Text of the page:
A Simple Guide to Understanding the Difference Between Blockchain and Distributed Ledger Believers
Blockchain and distributed ledgers are starting to change our lives for the better. You’d be hard pressed to quell the passions displayed by both Blockchain believers and Distributed Ledger Technology (DLT) enthusiasts in their pursuit of life-changing technologies.
If you’re new to the space, you may be confused about the exact differences between a blockchain and a distributed ledger. Information you may have read seems divided, perhaps at times as deeply as political issues found on both the left and the right. The exact definitions of each is outside the scope of this article.
Productive discussion and collaboration between the extremes of blockchain and DLT believers can only happen when the differences between them can be understood. Hopefully this guide will will bridge an unnecessary gap and bring productive thoughts and discussions from both sides of the spectrum.
The best of the new decentralized economy can only be created when labels and ideologies, that at times are no longer helpful, are displaced in favor of understanding.
One key differentiator, among many others, between Blockchain and DLT believers is the level of trust they have in centralized institutions.
Blockchain believers, often close to the Cypherpunk movement, don’t trust centralized institutions and often believe that over the long run centralized institutions mean centralized power that will be wielded against the weakest — the people — need tools to protect themselves against the dominance of these centralized institutions.
For Cypherpunks, the key of a healthy system lies in the decentralization of power, which in the current information age often means access to data. This is a summary of the initial ideas of what motivated many Cypherpunks, although that label may encompass additional motivations that are not shared by others in this camp, especially since Blockchain created an economic incentive for a much larger group of participants to get this to work.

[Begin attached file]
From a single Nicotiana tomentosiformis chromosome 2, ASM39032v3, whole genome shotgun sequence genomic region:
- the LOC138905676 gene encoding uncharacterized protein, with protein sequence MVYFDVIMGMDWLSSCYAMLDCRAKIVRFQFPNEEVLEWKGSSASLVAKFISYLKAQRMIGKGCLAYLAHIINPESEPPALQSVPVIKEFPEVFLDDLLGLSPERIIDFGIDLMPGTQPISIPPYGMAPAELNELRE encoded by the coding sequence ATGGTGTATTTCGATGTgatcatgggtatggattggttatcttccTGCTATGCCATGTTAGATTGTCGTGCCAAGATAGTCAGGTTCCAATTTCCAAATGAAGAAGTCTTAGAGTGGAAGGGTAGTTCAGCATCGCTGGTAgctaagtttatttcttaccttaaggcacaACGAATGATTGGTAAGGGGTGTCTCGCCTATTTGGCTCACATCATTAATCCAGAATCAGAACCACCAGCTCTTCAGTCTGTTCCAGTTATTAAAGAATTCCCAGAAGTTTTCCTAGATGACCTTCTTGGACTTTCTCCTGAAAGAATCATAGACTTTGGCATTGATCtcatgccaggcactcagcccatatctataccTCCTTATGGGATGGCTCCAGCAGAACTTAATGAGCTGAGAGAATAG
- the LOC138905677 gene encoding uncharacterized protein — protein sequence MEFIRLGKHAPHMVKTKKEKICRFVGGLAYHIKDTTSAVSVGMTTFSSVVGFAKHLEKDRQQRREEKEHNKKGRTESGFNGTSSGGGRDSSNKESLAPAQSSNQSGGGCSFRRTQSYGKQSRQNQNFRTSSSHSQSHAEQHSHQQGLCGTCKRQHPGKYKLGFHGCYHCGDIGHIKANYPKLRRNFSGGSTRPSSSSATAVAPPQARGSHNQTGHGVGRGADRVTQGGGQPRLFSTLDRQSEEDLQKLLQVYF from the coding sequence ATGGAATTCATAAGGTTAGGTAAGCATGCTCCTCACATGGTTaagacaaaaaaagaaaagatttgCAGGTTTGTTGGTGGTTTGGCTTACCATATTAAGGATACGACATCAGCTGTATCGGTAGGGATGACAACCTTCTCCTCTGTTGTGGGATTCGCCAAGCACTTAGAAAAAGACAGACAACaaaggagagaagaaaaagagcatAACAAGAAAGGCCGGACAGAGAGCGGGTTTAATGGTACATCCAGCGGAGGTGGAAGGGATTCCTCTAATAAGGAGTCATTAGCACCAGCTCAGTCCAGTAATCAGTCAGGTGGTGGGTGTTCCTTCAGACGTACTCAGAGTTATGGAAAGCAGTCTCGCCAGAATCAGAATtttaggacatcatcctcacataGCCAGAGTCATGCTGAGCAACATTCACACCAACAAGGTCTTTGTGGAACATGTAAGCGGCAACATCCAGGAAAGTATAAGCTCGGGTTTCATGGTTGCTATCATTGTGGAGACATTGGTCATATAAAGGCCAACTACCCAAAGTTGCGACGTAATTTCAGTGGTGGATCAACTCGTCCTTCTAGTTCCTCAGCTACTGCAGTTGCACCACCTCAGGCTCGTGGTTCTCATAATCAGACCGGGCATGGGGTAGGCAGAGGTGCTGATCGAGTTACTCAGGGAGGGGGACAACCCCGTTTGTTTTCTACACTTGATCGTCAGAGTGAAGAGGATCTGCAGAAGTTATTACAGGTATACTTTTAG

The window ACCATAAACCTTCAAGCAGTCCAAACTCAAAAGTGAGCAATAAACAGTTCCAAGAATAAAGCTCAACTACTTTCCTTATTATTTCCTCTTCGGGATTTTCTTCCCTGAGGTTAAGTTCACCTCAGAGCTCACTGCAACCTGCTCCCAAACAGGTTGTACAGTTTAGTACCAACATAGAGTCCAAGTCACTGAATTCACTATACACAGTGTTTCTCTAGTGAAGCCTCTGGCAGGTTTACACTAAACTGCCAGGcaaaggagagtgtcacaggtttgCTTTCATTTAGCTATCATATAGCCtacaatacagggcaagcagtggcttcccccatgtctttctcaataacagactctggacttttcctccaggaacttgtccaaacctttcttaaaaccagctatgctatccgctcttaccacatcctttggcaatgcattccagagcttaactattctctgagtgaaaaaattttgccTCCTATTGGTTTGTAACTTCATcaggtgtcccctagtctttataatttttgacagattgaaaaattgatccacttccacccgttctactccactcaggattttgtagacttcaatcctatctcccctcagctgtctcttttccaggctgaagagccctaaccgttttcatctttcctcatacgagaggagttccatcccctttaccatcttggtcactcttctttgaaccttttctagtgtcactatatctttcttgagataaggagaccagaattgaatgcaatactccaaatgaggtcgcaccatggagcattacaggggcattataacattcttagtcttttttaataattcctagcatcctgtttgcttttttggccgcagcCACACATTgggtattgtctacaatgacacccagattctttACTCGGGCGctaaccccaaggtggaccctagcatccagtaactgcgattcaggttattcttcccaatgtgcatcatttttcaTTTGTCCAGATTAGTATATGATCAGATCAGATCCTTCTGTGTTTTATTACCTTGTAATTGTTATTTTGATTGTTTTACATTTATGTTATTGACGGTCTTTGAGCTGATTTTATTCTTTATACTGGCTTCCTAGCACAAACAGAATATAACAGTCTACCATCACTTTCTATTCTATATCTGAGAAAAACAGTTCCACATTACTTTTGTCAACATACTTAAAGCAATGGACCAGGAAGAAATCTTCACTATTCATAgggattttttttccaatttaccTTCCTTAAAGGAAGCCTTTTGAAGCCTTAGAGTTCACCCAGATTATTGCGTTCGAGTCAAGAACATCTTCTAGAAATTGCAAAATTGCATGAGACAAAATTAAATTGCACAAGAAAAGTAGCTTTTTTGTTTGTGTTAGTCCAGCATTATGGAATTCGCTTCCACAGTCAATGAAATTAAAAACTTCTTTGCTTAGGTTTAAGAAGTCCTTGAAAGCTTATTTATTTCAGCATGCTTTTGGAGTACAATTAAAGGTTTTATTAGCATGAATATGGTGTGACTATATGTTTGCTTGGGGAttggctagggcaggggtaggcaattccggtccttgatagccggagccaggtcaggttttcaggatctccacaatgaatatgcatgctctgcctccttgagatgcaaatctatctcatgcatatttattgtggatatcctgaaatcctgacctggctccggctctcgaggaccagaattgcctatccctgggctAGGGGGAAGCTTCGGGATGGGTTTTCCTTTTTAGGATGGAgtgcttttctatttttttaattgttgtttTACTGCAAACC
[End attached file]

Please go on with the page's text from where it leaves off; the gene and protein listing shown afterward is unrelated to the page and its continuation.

On the other hand DLT believers tend to trust centralized institutions and because of, see above all, an opportunity to optimize current processes and become more efficient. DLT believers also often tend to see in “full” decentralization solutions (á la Blockchain) a huge social menace that will be used by criminal organizations to undermine the stability of society.
For a DLT believer, centralized institutions work well and often they only need tools to increase transparency to achieve lower cost, remain competitive and create new business models.
These are the two extremes of believers and there are all shades of gray in between. From a computer science point of view, Satoshi Nakamoto created one possible solution to the long researched “double spending problem” with his Proof-of-Work algorithm and also a solution to the Byzantine Generals Problem that started the current global Blockchain mania. Now everyone wants to own the term, but people often don’t understand each other because their worldview and beliefs are very different.
Aspects that Characterize Each of these Groups
You might look at this line of High Trust vs. Low Trust and think that your preferred solution is very decentralized, but others will think that your solution is not as decentralized as you believe.
Finding a common ground is the goal here and the exploring each of these concepts might help.
- DLT: Governance in DLTs is mostly centralized in one or a few validator nodes that are identified and other nodes that might have read access with the permission of the validator nodes. Governance is closed and the network of nodes is permissioned and new nodes can only join with permission from the validator nodes.
- Hybrid Blockchains: Governance in a semi-public or public permissioned Blockchain and is often defined by the validators nodes that are identified, usually, public institutions like governments agencies, educational institutions or corporates. However, read access to the ledger is open to everyone, which is different from DLTs where you need to be invited to have read access.
- Blockchain: The governance in a Blockchain like Bitcoin is decentralized through the global distribution of all nodes each having all the data of the blockchain, the free software that allows anyone to participate in “Bitcoin” and the relative decentralization of mining (which has become more centralized over time) to reach a consensus on the truth of the blockchain. In Bitcoin and similar Blockchain efforts everything is aimed to maximize decentralization.